Using a Mobile Handheld Computer to Teach a Student with an Emotional and Behavioral Disorder to Self-Monitor Attention

By Gulchak, Daniel J. | Education & Treatment of Children, November 2008 | Go to article overview

Using a Mobile Handheld Computer to Teach a Student with an Emotional and Behavioral Disorder to Self-Monitor Attention


Gulchak, Daniel J., Education & Treatment of Children


Abstract

Teaching students to self-monitor their attention or on-task behavior has a robust history of success in school and has been an effective strategy for students of all ages, including those with and without disabilities. However, this strategy has not made use of advances in technology in order to collect and record performance data. In this study, an eight year old male with emotional and behavior disorders (EBD) was taught to self-monitor his on-task behavior during a one hour reading period in a self-contained classroom using a mobile handheld computer. An A-B-A-B withdrawal design was used to collect observational data on the student's attention to task. The results of this empirical study showed that the student was able to use a handheld computer to self-monitor his behavior and increase his on-task behavior. Future use of this new technological innovation for self-monitoring will be discussed.

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In a recently published book that is destined to become a classic JLin our field, James Kauffman and Timothy Landrum remind us, "We have substantial reason to believe that what are today referred to as emotional and behavioral disorders (EBD) have always existed, although they may have been known by other names" (2006, p. 15). One of the ways that this population is identified in schools today is through disruptive and atypical behavior. Part of the definition of EBD states that these students have an inability to build or maintain satisfactory interpersonal relationships with peers or teachers, inappropriate behaviors or feelings under normal circumstances, and a general mood of unhappiness or depression (IDEA, 2004). EBD is diagnosed in approximately 1% of school age children and accounts for 8.2% of all students enrolled in federally funded special education programs (Bradley & Monfore, 2004). However, according to the National Institute of Mental Health (1990), the prevalence of mental/emotional problems in children and adolescents may be as high as 22%. Examples of inappropriate school behaviors include talking out, frequently being out of seat, not starting assigned work, and being disrespectful to teachers and peers by using profanity. These behaviors, often exhibited by students with EBD, may contribute to the lower graduation rates, reading scores, and math scores experienced by students with EBD when compared to other disability groups (Kauffman, 2001). Mitchem, Young, West, & Benyo (2001) observed that disruptive behaviors in class, such as those previously mentioned, can not only decrease academic learning time for the disruptive student, but also for all other students in the class. As a consequence, teachers must spend more time managing disruptive behavior and have less time teaching academics. Teachers are clearly in need of effective classroom-based interventions for students with EBD.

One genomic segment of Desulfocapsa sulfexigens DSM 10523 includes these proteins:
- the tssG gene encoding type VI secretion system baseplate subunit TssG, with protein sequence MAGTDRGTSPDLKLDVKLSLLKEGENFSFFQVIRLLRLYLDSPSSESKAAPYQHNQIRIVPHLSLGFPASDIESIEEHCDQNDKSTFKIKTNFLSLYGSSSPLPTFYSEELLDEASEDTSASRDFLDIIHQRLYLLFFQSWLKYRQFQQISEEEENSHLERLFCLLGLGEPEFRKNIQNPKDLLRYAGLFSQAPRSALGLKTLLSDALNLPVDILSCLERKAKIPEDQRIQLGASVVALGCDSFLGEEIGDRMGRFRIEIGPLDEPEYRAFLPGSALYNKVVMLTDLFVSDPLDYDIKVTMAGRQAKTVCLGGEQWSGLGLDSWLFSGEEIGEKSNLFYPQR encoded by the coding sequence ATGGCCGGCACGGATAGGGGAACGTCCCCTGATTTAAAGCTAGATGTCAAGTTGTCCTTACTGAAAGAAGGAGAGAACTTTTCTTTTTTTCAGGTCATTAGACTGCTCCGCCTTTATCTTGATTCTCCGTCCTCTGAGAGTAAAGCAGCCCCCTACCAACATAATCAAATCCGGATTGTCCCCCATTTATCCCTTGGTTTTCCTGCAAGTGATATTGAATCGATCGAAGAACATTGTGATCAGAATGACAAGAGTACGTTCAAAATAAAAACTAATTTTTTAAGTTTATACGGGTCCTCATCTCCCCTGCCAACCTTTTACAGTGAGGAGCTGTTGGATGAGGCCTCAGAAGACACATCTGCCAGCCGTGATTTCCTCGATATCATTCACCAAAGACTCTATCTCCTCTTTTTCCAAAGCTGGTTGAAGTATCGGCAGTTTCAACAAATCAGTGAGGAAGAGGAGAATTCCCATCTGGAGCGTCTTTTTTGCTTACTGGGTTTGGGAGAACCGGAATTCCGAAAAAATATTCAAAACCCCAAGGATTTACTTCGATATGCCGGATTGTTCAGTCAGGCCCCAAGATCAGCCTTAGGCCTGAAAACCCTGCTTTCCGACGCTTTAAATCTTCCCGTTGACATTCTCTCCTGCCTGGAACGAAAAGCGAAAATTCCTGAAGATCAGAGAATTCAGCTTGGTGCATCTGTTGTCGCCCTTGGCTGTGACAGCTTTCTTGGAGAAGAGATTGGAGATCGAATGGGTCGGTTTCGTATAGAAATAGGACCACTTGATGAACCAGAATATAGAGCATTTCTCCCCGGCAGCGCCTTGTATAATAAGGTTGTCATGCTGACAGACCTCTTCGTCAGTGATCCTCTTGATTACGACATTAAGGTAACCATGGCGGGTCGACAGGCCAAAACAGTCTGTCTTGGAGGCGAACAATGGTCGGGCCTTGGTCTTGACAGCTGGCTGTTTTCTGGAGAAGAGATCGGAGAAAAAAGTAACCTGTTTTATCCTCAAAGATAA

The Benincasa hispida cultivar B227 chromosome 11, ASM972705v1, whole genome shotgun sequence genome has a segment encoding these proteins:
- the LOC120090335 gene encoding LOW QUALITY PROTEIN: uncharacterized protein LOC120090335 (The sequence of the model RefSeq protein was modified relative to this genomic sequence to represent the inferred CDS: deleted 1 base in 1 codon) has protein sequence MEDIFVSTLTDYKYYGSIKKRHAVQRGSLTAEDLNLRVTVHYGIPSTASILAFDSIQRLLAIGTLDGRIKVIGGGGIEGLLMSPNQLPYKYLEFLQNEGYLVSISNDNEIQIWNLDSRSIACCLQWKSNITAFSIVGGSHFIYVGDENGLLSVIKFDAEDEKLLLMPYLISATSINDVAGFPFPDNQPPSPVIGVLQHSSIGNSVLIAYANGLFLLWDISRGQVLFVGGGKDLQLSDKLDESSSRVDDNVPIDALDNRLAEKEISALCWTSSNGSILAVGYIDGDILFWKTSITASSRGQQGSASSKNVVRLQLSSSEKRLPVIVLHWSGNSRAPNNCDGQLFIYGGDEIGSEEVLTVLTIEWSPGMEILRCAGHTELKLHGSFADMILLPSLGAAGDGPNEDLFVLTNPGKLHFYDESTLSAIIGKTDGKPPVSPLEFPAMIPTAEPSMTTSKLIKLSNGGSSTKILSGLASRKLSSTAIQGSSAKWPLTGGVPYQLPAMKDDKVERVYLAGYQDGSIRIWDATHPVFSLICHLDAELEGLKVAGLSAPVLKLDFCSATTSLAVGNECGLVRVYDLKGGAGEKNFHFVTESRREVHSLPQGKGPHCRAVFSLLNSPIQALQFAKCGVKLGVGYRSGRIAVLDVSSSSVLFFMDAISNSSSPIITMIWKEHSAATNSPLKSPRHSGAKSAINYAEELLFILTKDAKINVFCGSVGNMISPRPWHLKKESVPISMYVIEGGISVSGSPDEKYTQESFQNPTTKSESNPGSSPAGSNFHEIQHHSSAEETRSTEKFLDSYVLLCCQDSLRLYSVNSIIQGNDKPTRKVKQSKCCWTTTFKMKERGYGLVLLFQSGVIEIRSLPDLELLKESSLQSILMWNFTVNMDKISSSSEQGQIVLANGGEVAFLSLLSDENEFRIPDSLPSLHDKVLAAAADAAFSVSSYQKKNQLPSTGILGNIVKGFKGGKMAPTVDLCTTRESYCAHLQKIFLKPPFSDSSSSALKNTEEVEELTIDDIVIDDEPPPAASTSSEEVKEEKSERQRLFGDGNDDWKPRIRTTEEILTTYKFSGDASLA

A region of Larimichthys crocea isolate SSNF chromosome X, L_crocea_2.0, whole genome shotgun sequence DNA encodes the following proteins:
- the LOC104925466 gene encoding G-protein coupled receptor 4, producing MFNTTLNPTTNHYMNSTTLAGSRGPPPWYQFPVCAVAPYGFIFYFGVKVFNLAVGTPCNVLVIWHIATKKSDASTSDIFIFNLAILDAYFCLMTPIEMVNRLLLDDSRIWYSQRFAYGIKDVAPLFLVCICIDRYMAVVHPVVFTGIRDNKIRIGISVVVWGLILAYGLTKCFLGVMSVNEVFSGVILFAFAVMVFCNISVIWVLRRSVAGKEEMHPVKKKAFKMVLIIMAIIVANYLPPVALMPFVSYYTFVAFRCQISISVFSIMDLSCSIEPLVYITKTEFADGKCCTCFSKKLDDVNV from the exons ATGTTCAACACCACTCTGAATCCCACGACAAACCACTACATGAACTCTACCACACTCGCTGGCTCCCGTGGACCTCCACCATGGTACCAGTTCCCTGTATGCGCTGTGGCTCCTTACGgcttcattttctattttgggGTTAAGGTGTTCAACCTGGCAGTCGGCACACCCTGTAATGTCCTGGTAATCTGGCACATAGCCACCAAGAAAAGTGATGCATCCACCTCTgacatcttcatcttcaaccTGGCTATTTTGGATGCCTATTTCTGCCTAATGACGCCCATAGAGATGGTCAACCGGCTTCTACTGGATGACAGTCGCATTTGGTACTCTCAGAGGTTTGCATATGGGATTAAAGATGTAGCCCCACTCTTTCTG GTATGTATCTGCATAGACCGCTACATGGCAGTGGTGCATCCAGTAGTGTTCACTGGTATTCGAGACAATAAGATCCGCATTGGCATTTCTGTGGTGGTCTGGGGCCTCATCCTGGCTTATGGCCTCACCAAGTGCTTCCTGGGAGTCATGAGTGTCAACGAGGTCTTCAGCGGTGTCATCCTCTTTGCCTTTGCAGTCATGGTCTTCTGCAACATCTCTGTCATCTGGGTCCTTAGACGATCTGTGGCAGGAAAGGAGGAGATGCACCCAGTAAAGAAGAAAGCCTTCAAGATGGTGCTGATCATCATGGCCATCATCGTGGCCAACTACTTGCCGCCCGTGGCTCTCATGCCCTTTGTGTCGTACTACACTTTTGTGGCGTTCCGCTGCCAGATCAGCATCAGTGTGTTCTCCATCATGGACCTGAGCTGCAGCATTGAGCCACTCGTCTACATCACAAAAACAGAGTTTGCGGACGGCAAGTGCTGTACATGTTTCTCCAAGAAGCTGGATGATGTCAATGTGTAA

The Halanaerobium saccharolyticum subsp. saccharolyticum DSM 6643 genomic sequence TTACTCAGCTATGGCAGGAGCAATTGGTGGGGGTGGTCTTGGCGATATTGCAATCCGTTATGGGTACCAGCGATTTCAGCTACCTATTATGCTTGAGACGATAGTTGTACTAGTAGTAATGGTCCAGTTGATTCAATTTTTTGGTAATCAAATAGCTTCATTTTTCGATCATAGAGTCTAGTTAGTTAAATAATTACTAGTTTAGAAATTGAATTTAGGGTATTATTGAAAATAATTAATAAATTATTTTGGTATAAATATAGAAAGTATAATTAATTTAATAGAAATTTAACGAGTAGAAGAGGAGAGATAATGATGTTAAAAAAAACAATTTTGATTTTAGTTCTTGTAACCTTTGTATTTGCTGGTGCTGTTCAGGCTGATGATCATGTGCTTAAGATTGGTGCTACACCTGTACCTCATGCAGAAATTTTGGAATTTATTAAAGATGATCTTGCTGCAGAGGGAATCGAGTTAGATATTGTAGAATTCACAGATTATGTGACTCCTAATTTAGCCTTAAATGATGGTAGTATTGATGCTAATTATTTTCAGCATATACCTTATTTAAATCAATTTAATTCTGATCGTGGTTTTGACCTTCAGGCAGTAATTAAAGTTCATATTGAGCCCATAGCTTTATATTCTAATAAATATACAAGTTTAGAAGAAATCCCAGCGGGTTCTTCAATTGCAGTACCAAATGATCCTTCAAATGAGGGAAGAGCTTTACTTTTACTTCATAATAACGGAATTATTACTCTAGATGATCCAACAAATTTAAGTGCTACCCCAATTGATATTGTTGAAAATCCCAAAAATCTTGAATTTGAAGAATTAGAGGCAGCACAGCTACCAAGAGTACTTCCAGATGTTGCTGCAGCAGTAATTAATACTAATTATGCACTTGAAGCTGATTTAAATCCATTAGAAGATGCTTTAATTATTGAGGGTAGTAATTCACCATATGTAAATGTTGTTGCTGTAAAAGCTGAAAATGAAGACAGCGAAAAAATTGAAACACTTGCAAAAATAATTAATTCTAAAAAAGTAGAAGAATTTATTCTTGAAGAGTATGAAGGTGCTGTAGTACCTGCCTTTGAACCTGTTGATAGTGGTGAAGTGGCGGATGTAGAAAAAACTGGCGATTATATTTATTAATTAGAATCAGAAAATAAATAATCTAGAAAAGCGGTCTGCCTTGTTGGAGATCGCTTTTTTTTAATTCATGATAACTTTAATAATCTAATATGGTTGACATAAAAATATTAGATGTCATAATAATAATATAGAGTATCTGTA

Self-Monitoring

One intervention with a robust history of success in helping students overcome behavior problems is self-monitoring (Carr & Punzo, 1993; Harris, Friedlander, Saddler, Frizzelle, & Graham, 2005; Reid, Trout, & Schartz, 2005; Rock, 2005). Self-monitoring is a multi-stage process of observing and recording one's own behavior (Mace, Bel-fiore, & Hutchinson, 2001). The steps are often defined as teaching the student to 1) discriminate the occurrence or non-occurrence of a targeted behavior and, 2) self-record an aspect of this behavior such as on-task or off-task, or in the case of academics--rate and accuracy. A third step, self-graphing the behavior, has been shown through research to "play an important role in increasing both on-task behavior and academic performance" (DiGangi, Maag, & Rutherford, 1991, p. 229). Self-monitoring has been taught to students with typical development, giftedness, and autism (Rock, 2005), and students at-risk for behavior problems (Mitchem et al, 2001; Wood, Murdock, & Cronin, 2002). It had also been used for students with Attention-Deficit Hyper-Activity (DuPaul, Eckert, & McGoey, 1997; Harris et al. …

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